Massachusetts Fair Share

We stand up for a Massachusetts where everyone gets a fair shot, does and pays their fair share, and plays by the same rules.

The debate over early education in budget takes shape

Research increasingly supports the importance of early education, from preparation for kindergarten to its long-term returns on investment for our nation—so why is Massachusetts so far behind when it comes to public early education and preschool?

On Jan. 27, Gov. Charlie Baker released his proposed budget, the first step in finalizing a state budget for next year. Despite an increasing need for reform in early education, it seems that the Baker administration prefers the status quo. Early education is largely level-funded, with the biggest change more of a restructuring than an investment. Baker’s new Quality Improvement line item directs $33.4 million to improving the current system of early care and education, but draws funds from a set of other programs.

The Put MA Kids First coalition, consisting of 52 member organizations including Massachusetts Fair Share, has been working to highlight the growing problems facing the early education field in Massachusetts. One of the chief concerns of this coalition is the stagnant funding for state early education programs, which leads to mounting financial pressure on those programs, especially on the teachers.

The median salary of an early educator still hovers around $25,000 a year, meaning 37% of early educators must rely on some form of public assistance in order to make ends meet[1]. As a result, turnover in the early education workforce is incredibly high – around 30%. We know that the connection between a child and his or her teacher is critical to the child’s learning and development; consequently, this high turnover rate is a huge barrier to the quality offered in public programs.

We often hear arguments about the need to limit spending for the sake of fiscal responsibility, but those arguments do not seem to apply universally. In negotiating with General Electric, the state has committed $145 million in new breaks and other spending. Furthermore, Gov. Baker has pledged to expand a corporate tax subsidy valued at $67 million per year (one highly favored by GE). So apparently, there are funds available for corporate tax subsidies. Why not for our youngest learners?

Not only do our students deserve a high-quality early education, but studies show that early education yields valuable economic benefits. Investing in early education can generate returns of up to $7 per $1 invested[2] and on average, children who receive high-quality, early education complete more years of school[3], graduate at higher rates, and commit less crimes.[4] Investing in young children promises to benefit Massachusetts in a variety of ways.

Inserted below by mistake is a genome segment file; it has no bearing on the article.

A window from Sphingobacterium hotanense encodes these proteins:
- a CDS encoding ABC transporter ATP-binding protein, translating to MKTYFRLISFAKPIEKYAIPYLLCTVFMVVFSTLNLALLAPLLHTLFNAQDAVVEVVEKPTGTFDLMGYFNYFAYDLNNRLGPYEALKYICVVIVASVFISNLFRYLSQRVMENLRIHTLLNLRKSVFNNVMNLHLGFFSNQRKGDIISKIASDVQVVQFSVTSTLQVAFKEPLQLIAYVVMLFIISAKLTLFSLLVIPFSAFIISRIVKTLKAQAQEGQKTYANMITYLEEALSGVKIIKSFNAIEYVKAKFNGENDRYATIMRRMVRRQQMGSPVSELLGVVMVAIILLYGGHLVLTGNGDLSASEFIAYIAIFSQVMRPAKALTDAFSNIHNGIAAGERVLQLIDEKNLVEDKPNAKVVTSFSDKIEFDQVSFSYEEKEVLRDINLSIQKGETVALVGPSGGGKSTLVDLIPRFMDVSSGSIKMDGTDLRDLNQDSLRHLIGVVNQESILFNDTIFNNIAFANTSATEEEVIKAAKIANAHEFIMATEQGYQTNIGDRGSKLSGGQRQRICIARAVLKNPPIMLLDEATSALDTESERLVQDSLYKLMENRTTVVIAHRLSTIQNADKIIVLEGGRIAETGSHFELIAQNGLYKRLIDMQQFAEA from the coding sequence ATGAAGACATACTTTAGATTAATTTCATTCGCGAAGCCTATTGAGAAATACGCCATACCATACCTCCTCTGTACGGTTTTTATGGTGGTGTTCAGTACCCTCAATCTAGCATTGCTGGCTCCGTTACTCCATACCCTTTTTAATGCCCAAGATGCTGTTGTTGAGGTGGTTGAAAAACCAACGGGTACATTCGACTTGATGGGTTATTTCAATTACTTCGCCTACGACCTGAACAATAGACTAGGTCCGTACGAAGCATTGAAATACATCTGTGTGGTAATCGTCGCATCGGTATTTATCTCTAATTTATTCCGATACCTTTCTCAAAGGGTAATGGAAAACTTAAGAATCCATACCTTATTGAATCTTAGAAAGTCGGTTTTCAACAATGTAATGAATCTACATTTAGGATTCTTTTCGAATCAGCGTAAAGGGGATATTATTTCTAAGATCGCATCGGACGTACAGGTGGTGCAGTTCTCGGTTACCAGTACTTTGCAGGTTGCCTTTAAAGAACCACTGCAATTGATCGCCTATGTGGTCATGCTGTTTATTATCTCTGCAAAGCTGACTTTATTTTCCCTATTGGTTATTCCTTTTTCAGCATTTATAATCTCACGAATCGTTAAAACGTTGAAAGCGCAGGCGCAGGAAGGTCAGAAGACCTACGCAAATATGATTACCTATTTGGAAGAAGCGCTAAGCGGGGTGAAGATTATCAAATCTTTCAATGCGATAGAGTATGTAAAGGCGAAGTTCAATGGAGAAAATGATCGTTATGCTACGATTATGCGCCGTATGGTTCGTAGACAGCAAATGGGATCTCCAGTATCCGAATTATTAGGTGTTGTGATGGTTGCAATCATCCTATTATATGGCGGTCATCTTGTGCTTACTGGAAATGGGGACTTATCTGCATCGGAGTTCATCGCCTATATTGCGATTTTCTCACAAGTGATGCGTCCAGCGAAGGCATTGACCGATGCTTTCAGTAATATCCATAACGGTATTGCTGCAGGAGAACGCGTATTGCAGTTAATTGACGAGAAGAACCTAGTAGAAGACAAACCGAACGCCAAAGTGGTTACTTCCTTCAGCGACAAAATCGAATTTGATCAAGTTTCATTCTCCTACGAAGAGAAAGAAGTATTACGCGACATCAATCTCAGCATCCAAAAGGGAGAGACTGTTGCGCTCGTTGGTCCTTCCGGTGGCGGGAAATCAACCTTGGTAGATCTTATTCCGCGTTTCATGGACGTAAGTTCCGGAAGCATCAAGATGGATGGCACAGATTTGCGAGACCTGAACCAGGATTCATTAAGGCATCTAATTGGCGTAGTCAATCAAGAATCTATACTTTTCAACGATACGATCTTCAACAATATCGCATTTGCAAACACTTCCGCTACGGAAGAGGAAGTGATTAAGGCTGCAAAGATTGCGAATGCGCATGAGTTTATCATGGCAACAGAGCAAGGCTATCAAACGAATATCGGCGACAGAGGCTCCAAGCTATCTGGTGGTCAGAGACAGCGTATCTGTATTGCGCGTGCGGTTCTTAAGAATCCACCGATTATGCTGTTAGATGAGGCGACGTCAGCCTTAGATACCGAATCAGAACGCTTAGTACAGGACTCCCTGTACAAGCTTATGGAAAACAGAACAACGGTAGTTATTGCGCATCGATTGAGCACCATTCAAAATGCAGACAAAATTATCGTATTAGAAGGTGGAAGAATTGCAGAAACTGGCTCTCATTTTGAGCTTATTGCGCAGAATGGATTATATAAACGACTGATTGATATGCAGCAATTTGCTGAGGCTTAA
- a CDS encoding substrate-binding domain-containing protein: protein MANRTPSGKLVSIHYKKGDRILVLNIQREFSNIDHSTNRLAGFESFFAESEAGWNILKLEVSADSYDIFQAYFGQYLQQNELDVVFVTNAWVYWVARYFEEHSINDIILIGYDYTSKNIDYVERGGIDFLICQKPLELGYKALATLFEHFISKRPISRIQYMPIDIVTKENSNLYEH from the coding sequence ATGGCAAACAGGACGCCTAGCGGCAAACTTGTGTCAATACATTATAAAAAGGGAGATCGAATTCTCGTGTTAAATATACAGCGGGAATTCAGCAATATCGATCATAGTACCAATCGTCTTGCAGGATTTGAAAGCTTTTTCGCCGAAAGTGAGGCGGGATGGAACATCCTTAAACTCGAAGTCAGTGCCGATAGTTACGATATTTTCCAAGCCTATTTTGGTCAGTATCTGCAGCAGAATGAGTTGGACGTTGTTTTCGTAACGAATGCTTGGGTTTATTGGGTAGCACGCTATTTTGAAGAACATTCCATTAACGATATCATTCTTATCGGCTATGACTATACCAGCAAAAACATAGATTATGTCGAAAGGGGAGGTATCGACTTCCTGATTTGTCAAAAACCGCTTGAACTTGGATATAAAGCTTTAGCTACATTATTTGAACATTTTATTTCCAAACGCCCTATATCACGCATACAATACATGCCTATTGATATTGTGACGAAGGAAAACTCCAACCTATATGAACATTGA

Senate President Stan Rosenberg criticized Baker’s budget and its “gaping holes” in education spending[5], attributing them to the governor’s refusal to address issues of revenue. Without additional investment, President Rosenberg has stressed that Baker cannot adequately expand or improve early education and care.

President Rosenberg, along with Sen. Sal DiDomenico (Everett), recently formed “Kids First”, a new initiative to create long-term strategies for addressing the most pressing issues affecting children in Massachusetts, which will include policy and budget recommendations around early education.

But before the Senate can address the budget, it first moves to the House for approval. As the budget process begins, it falls to House Speaker DeLeo and the House Ways and Means Committee, chaired by Rep. Brian Dempsey (Haverhill), to make the investments in early education lacking in the Baker Budget. Speaker DeLeo, like Gov. Baker, is adamant he will not seek new revenues as part of his budget.

But Speaker DeLeo showed his support for early education on Jan. 27: “We have one shot to get this right. And we will. Access to high-quality early education provides short and long-term benefits that not only impact an individual, but impact our society as a whole: everything from kindergarten readiness, to financial independence, to widespread economic health, to incarceration rates.”

In the past, Speaker DeLeo has promised to expand access to early education, which he has reiterated recently following Boston Mayor Walsh’s call for state leaders to increase funding for early education. The Speaker has also shown increasing concern for the pressure on the workforce and resulting impacts on the quality of public programs. Speaker DeLeo’s support is critical for the future of early education.

This post was written by Leann Beard


[1] Whitebook M, Phillips D, and Howes C. Worthy Work, Still Unlivable Wages:The Early Childhood Workforce 25 Years after the National Child Care Staffing Study. Center for the Study of Child Care Employment, University of California, Berkeley, 2014.

[2] Heckman, J. J. (2011). The economics of inequality. The Education Digest, 77(4), 4-11.

[3] Reynolds, A.J., Temple, J.A., Robertson, D.L., Mann, E.A. (2001). “Long-term Effects of an Early Childhood Intervention on Educational Achievement and Juvenile Arrest: A 15-Year Follow-up of Low-Income Children in Public Schools.” JAMA. 2001;285(18):2339-2346. doi:10.1001/jama.285.18.2339.

[4] “HighScope Perry Preschool Study.” HighScope Perry Preschool Study. HighScope Educational Research Foundation, 2005. Web. 16 Feb. 2016.

[5] Norton, Michael. “Rosenberg: Baker’s Education Budget Reveals Some ‘gaping Holes'” 29 Jan. 2016. Web.


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This entry was posted on February 17, 2016 by in early education.
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